Topic: Best way to build database structure?

I'm just starting out (with Rails 3.0), and am confused by the multiple ways to accomplish the same task of creating migrations. As I understand it so far, there are at least two methods to create the schema and the associated scaffold:

Method 1:
rails generate scaffold <object name> <field name :datatype> ...
[change app/model/<fieldname>.rb with linking e.g., has_many: <child obj> or belongs_to: <parent>]
rake db:migrate

Method 2:
rails generate migration <collection name>       {note: collection name = plural of the object name }
[edit the migration and add the schema commands]
rake db:migrate
rails generate scaffold <object name> <controller name>

Questions:
Which is the best way? (easiest to understand, least amount of editing magic files, etc.)
Is there another method that's better?
Which is the 'standard' way?
In Method 2, how & where do we put the relationship commands?

Re: Best way to build database structure?

Method 2 is primarily used for making alterations to your existing schema.

Example:
1. Create a model with attributes using 'rails g scaffold person name:string age:integer dob:integer'.
2. I go ahead a migrate those changes using 'rake db:migrate'.
3. I realize I made a mistake, dob should be type 'date', not 'integer' so I would create a migration to fix this using 'rails g migration change_dob_type_in_people'.
4. I would then edit /db/migrate/<DATE>_change_dob_type_in_people and add 'change_column :people, :dob, :date' to the 'self.up' method.
5. Migrate your changes using 'rake db:migrate' and now your datatype of dob would be correct.

In general, I believe you just want to name migrations something descriptive that help you understand what they do from their name so you don't have dig into them.

Hope that helps.

Re: Best way to build database structure?

You have a number of automatic generators available
1) Scaffold does everything and is the one will find yourself using the most.
It will create the migration, the controller with all the standard crud actions, the routes, all the test files, the model, the views that the controllers actions will use and lastly the helpers.

2) Migration generation on it's own is really for updating the structure of, and data in, existing tables. (You'll get a creation migration with the scaffold).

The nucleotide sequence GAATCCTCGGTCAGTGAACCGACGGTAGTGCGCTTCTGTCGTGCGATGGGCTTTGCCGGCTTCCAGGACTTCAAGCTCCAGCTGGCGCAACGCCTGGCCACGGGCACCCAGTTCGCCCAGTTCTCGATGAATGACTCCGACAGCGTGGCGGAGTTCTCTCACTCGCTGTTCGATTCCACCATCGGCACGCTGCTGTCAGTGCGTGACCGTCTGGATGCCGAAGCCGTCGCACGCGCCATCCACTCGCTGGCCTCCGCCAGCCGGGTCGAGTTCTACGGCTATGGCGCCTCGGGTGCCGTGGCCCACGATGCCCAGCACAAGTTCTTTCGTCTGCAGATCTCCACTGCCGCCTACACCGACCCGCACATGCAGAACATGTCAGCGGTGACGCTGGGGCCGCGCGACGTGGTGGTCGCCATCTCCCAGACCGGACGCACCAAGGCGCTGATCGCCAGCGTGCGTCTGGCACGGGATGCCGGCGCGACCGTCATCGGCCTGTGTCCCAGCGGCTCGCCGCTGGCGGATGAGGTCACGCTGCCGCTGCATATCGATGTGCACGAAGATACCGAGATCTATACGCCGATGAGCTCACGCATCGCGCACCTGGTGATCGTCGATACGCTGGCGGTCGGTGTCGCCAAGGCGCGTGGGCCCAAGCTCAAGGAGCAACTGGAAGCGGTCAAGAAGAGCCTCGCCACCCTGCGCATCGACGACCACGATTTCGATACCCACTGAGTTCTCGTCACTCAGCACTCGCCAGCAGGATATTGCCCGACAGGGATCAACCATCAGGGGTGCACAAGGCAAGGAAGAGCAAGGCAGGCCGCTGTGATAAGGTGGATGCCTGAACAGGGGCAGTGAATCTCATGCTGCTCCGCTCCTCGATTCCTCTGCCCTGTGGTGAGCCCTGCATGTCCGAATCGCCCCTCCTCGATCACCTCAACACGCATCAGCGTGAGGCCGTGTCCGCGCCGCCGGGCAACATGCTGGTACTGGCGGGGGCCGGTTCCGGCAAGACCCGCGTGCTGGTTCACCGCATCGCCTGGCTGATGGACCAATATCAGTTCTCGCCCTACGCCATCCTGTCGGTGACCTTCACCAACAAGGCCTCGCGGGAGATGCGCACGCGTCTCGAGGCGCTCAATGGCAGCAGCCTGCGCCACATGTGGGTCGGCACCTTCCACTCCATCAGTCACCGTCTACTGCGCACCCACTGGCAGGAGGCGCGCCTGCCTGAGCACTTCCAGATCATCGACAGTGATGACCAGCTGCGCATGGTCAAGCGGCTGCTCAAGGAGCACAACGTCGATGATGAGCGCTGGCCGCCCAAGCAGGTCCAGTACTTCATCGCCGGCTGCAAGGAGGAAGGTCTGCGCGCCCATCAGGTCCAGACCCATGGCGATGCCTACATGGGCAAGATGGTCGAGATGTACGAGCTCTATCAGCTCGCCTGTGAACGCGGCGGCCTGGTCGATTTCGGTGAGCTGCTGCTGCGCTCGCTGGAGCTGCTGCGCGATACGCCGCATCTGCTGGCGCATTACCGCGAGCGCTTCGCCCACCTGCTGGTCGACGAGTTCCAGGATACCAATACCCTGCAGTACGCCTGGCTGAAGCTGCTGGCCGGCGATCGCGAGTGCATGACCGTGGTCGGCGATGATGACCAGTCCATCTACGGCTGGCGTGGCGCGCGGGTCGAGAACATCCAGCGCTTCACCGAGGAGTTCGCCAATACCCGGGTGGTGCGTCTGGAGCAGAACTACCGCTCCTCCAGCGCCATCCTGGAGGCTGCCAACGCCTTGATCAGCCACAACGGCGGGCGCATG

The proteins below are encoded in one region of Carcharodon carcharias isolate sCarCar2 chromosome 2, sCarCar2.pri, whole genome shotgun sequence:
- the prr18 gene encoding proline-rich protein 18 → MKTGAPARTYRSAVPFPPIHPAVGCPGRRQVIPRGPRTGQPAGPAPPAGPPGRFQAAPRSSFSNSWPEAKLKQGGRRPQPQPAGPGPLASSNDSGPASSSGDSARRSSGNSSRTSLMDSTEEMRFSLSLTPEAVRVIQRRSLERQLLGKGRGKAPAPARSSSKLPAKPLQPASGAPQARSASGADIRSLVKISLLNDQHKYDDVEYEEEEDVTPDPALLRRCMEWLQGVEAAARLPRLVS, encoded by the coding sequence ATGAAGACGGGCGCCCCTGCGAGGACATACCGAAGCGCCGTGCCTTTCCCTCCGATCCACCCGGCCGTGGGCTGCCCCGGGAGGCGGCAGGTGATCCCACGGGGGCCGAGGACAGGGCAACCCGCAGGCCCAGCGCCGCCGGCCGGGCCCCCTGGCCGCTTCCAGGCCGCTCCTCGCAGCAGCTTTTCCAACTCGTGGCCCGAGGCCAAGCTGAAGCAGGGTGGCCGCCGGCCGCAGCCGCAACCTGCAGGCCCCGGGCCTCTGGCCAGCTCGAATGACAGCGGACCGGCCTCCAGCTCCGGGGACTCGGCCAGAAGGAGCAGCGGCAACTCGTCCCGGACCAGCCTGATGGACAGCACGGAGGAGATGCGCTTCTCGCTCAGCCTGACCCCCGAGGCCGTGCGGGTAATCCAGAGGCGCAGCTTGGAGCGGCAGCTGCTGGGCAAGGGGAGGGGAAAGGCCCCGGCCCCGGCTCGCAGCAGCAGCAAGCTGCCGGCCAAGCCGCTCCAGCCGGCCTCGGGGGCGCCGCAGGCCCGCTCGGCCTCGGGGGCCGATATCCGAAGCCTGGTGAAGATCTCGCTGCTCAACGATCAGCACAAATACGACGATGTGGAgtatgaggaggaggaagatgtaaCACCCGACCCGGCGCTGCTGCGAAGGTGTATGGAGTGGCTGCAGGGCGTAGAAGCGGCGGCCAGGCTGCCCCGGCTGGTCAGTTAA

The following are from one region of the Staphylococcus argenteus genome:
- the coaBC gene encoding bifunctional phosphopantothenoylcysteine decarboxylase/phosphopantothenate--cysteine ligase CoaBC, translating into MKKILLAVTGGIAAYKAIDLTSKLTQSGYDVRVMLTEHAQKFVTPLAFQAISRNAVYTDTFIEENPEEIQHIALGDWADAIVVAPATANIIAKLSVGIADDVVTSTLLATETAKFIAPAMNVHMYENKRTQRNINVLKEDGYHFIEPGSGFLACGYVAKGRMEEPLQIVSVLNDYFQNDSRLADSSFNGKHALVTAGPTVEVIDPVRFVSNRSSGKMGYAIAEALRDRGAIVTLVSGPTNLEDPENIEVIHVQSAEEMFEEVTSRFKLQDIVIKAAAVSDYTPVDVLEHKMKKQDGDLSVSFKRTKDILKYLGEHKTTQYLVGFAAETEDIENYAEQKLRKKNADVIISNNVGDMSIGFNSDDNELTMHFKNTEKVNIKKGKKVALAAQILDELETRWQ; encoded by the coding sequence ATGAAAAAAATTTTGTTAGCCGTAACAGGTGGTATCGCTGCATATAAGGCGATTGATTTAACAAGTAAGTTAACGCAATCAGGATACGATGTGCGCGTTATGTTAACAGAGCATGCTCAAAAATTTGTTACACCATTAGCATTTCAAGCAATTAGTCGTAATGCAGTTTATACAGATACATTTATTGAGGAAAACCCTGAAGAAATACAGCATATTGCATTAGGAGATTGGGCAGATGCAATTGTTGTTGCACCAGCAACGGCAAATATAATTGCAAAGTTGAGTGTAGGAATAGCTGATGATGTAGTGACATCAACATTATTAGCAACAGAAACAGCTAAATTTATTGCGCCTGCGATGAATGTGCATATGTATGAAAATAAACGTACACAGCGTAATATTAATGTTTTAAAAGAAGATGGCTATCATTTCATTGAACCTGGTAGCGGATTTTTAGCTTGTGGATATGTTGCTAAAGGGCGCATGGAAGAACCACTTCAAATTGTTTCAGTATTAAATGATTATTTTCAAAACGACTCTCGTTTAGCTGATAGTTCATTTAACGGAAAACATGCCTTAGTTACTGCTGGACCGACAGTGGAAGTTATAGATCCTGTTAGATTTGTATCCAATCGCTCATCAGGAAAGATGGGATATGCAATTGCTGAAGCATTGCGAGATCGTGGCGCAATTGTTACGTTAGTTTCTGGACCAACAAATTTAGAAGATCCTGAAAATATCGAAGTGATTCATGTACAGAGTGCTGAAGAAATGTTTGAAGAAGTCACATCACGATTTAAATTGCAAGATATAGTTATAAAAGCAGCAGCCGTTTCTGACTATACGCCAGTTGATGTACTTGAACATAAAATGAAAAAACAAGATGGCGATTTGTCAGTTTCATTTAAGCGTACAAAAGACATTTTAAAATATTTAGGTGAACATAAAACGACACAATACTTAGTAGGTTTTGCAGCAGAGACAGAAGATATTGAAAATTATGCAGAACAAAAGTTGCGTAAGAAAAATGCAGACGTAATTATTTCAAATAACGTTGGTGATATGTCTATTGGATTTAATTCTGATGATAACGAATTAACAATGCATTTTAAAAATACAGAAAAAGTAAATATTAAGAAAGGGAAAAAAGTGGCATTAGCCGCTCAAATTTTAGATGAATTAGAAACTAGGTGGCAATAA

3) When you have more experience with rails you'll find yourself very rarely finding use for the other generators.

4) Well...
You have a lot to get your head round so I'll not go into them but if you find yourself getting curious then have a look here
http://wiki.rubyonrails.org/rails/pages … generators

What you want and what you need are too often not the same thing!
When your head is hurting from trying to solve a problem, stop standing on it. When you are the right way up you will see the problem differently and you just might find the solution.
(Quote by me 15th July 2009)

Re: Best way to build database structure?

Yes, thanks!

But this begs another related question. Let's say I used Method 1 to create a model, but forgot to add the associations before migrating. How do I add them after? That is, I did:

rails generate scaffold some_child_item name:string description:string
rake db:migrate

Oops, I forgot to modify app/model/child_item.rb with the following, before migrating:
     belongs_to: parent_item

How can I fix this?  Thanks in advance for your help!

Re: Best way to build database structure?

You just add the belongs_to and the has_many associations to the model which you have to do anyway regardless of the method used to generate in the first place so it makes no difference.

If however you forgot to add the foreign key to the belongs_to model then you would have to either create a new migration to add that column to the database table or migrate your database back one version and add the column in to the create migration as described by jmesserer in post #2
Which way you choose depends totally on you.
If you have data in that table that you would loose by migrating back, manually editing the migration file then migrating normally again then you would be better off to create a new migration to add the column.

It sounds far more complex than it really is. Once you get used to these scenarios you will find that it is actually really really simple especially when compared to other languages.

You need to get used to editing the migration files anyway so you can set up indexes, specify default values for columns and provide constraints
e.g.

class CreatePlugins < ActiveRecord::Migration
  def self.up
    create_table :plugins do |t|
      t.boolean :available, :default => false
      t.string :name
      t.text :description
      t.decimal :price, :precision => 8, :scale => 2, :default => 0
      t.string :plugin_type, :limit => 10
      t.text :terms_and_conditions

      t.timestamps
    end
  end

  def self.down
    drop_table :plugins
  end
end

Note the available, price and plugin_type entries have been manually edited prior to running rake db:migrate to provide
1) a 10 character limit on the size of the plugin_type column
2) Default the price to a value of 0 and set the column to be a maximum of 8 digits with 2 decimal places
3) Set the available column to default to a value of false
There are many more things you need to know but just take it slowly, experiment, read some books (AWDWR), check out the api docs and have some fun.

Hope that makes things clearer for you.

What you want and what you need are too often not the same thing!
When your head is hurting from trying to solve a problem, stop standing on it. When you are the right way up you will see the problem differently and you just might find the solution.
(Quote by me 15th July 2009)

Re: Best way to build database structure?

Yes, that clears it up. Thanks!